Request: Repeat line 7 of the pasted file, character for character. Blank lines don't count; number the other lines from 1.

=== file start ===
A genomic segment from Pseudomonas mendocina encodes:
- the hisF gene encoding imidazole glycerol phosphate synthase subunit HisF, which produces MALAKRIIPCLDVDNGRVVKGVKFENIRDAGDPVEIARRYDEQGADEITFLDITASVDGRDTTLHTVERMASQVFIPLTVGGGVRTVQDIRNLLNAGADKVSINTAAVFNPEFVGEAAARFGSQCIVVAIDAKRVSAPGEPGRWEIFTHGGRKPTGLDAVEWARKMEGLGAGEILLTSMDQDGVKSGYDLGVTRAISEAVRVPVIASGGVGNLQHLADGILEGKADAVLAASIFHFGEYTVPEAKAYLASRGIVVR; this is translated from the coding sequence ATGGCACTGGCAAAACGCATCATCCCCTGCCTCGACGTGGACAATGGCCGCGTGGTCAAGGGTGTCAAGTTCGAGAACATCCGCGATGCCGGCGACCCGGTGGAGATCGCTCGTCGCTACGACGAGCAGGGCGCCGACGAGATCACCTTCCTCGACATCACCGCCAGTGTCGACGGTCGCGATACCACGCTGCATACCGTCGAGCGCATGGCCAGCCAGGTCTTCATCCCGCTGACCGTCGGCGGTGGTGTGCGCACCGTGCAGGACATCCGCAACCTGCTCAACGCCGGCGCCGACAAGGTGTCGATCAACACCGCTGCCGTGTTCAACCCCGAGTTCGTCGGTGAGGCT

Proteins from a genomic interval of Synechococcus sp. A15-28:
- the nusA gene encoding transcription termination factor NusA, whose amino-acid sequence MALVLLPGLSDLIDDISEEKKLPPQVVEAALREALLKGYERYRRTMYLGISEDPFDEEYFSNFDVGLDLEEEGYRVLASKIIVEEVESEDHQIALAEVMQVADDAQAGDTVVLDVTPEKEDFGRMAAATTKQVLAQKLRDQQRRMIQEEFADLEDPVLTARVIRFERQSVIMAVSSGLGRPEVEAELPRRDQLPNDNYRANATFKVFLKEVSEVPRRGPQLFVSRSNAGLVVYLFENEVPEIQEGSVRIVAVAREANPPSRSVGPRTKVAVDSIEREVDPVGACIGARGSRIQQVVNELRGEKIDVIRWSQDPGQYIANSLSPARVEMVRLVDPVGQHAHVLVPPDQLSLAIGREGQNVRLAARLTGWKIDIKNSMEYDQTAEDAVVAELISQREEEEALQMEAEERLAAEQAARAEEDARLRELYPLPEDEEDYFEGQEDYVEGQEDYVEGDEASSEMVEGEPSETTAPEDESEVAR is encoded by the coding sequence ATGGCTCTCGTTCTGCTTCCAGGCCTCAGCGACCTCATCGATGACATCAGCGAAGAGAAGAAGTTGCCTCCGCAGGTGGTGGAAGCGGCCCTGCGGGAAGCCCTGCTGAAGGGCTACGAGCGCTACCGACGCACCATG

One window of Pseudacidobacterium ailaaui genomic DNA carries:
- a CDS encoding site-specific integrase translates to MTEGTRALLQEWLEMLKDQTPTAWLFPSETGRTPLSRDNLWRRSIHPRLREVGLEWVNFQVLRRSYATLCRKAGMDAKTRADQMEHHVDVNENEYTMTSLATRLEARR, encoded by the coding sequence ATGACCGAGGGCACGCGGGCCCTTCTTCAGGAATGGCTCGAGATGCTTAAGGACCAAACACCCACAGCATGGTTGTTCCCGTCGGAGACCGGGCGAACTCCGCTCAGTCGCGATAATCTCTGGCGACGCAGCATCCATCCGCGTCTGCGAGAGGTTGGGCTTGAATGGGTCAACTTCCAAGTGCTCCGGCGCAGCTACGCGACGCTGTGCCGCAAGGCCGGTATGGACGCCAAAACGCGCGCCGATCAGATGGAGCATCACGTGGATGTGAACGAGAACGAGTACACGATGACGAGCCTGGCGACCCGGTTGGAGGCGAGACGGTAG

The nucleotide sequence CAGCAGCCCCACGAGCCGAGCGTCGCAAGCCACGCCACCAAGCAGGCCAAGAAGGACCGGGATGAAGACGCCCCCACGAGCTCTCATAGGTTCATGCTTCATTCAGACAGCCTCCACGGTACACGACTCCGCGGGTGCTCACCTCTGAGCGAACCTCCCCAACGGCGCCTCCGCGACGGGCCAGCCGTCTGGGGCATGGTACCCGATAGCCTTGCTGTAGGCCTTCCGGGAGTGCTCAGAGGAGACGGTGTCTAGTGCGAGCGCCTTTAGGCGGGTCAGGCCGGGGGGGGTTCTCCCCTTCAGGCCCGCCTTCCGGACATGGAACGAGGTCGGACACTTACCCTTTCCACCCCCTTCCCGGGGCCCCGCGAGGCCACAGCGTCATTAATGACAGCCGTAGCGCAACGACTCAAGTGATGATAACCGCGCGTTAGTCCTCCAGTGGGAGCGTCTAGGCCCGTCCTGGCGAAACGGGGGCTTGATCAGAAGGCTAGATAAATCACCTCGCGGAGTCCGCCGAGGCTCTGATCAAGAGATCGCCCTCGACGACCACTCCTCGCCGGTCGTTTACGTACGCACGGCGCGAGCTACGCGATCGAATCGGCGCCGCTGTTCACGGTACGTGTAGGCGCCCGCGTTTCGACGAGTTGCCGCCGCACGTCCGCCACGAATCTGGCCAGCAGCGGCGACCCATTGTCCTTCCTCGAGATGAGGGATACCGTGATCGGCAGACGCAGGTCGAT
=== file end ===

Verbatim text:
The nucleotide sequence CAGCAGCCCCACGAGCCGAGCGTCGCAAGCCACGCCACCAAGCAGGCCAAGAAGGACCGGGATGAAGACGCCCCCACGAGCTCTCATAGGTTCATGCTTCATTCAGACAGCCTCCACGGTACACGACTCCGCGGGTGCTCACCTCTGAGCGAACCTCCCCAACGGCGCCTCCGCGACGGGCCAGCCGTCTGGGGCATGGTACCCGATAGCCTTGCTGTAGGCCTTCCGGGAGTGCTCAGAGGAGACGGTGTCTAGTGCGAGCGCCTTTAGGCGGGTCAGGCCGGGGGGGGTTCTCCCCTTCAGGCCCGCCTTCCGGACATGGAACGAGGTCGGACACTTACCCTTTCCACCCCCTTCCCGGGGCCCCGCGAGGCCACAGCGTCATTAATGACAGCCGTAGCGCAACGACTCAAGTGATGATAACCGCGCGTTAGTCCTCCAGTGGGAGCGTCTAGGCCCGTCCTGGCGAAACGGGGGCTTGATCAGAAGGCTAGATAAATCACCTCGCGGAGTCCGCCGAGGCTCTGATCAAGAGATCGCCCTCGACGACCACTCCTCGCCGGTCGTTTACGTACGCACGGCGCGAGCTACGCGATCGAATCGGCGCCGCTGTTCACGGTACGTGTAGGCGCCCGCGTTTCGACGAGTTGCCGCCGCACGTCCGCCACGAATCTGGCCAGCAGCGGCGACCCATTGTCCTTCCTCGAGATGAGGGATACCGTGATCGGCAGACGCAGGTCGAT